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Don’t Call Me Butch!

14 Sep Posted by in Guest Writers | Comments Off on Don’t Call Me Butch!
Don’t Call Me Butch!

Hi my name is Terri… not BUTCH!!! I know this because the birth certificate that my parents received when I was born indicates this. All my teachers from grade school through high school called me Terri. My drivers license and military identification all indicate I am Terri. So when I hear “Butch” being yelled at me—I look around for my uncle (yes I really do have an uncle with that name). I guess it is just easier for some to pick a name they feel is fitting to one’s outer appearance.

Don’t get me wrong I can think of a few famous Butch’s through time:

Butch Cassidy, born Robert Leroy Parker. For several years, he drifted around the West using the name Roy Parker. Finally, on June 24, 1889, he committed his first serious crime, robbing a bank in Telluride, Colorado. As a fugitive, he took to calling himself George Cassidy, a nod to his first partner in crime back in Utah. Wishing to lay low, for a time he worked in a Rock Springs, Wyoming, butcher shop, earning the nickname that would complete one of the most famous criminal aliases in history, “Butch” Cassidy.

Lieutenant Commander Edward Henry “Butch” O’Hare  was a naval aviator of the United States Navy who on February 20, 1942 became the U.S. Navy’s first flying ace and Medal of Honor recipient in World War II. Butch O’Hare’s final action took place on the night of November 26, 1943, while he was leading the U.S. Navy’s first-ever night time fighter attack launched from an aircraft carrier. During this encounter with a group of Japanese , O’Hare was shot down; his aircraft was never found.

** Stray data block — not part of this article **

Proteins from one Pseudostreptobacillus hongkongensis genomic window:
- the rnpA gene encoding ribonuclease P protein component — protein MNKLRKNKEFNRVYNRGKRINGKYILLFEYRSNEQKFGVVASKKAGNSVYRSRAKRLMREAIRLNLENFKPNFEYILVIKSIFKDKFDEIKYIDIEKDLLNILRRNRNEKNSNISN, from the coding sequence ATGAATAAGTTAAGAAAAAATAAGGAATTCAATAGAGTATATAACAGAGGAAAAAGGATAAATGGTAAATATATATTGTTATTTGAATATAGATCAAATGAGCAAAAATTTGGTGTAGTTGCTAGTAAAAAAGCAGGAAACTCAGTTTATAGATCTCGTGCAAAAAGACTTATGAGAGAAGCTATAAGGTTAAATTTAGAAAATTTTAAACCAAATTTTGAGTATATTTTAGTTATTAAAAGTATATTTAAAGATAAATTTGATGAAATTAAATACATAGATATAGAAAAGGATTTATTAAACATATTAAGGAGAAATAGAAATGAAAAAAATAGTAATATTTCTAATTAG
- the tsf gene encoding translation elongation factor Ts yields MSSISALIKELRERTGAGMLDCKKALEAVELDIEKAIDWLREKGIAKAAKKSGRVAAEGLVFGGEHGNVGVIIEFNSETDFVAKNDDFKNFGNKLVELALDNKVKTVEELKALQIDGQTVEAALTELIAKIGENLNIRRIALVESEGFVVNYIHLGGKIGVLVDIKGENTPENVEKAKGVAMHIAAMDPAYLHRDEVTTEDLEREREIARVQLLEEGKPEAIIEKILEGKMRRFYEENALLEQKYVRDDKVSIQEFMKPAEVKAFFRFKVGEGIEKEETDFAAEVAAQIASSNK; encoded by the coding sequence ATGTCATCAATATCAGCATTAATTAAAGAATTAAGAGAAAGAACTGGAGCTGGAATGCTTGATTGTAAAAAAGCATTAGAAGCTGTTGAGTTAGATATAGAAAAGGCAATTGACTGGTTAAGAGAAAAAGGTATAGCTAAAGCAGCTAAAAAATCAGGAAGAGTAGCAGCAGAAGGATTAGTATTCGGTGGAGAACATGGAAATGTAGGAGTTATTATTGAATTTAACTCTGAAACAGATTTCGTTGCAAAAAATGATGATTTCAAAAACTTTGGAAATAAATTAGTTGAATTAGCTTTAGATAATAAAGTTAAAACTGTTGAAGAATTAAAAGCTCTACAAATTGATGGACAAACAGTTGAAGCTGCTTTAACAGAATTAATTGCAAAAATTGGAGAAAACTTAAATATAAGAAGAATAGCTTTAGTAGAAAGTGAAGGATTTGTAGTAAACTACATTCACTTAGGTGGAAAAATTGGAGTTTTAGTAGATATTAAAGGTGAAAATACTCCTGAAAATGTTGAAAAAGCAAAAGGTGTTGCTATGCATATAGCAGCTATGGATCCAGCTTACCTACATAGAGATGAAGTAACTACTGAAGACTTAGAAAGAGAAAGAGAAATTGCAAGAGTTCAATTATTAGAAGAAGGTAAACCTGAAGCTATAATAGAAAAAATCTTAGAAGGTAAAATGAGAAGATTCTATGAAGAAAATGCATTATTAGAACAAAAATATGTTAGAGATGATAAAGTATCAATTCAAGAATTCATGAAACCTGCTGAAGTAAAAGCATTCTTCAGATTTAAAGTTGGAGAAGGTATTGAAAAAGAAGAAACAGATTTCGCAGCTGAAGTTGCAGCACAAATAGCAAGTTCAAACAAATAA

So that brings me to the name “Butch” in regard to lesbians:

Butch and femme roles date back at least to the beginning of the 20th century. They were particularly prominent in the working-class lesbian bar culture of the 1940s, ’50s, and ’60s, where butch-femme relationships were the norm, while butch-butch and femme-femme were taboo. Those who identify as butch and femme today often use the words to define their presentation and gender identity rather than strictly the role they play in a relationship. Nowadays, not all butches are attracted exclusively to femmes and not all femmes are exclusively attracted to butches, a departure from the historic norm. The word femme (alternative spelling: fem) is taken from the French word for woman. The word butch, meaning “tough kid” may have been coined by abbreviating the word butcher, as first noted in George Cassidy’s nickname, Butch Cassidy.

So there you have it. Butch Cassidy is responsible for the whole idea behind a manly lesbian being called “Butch” Thank goodness he didn’t have a nickname like Gustavo, Malachi, Rupert or Zeke. I can hear it now there goes that “Gustavo Lesbian” or hey isn’t she a “Rupert”.

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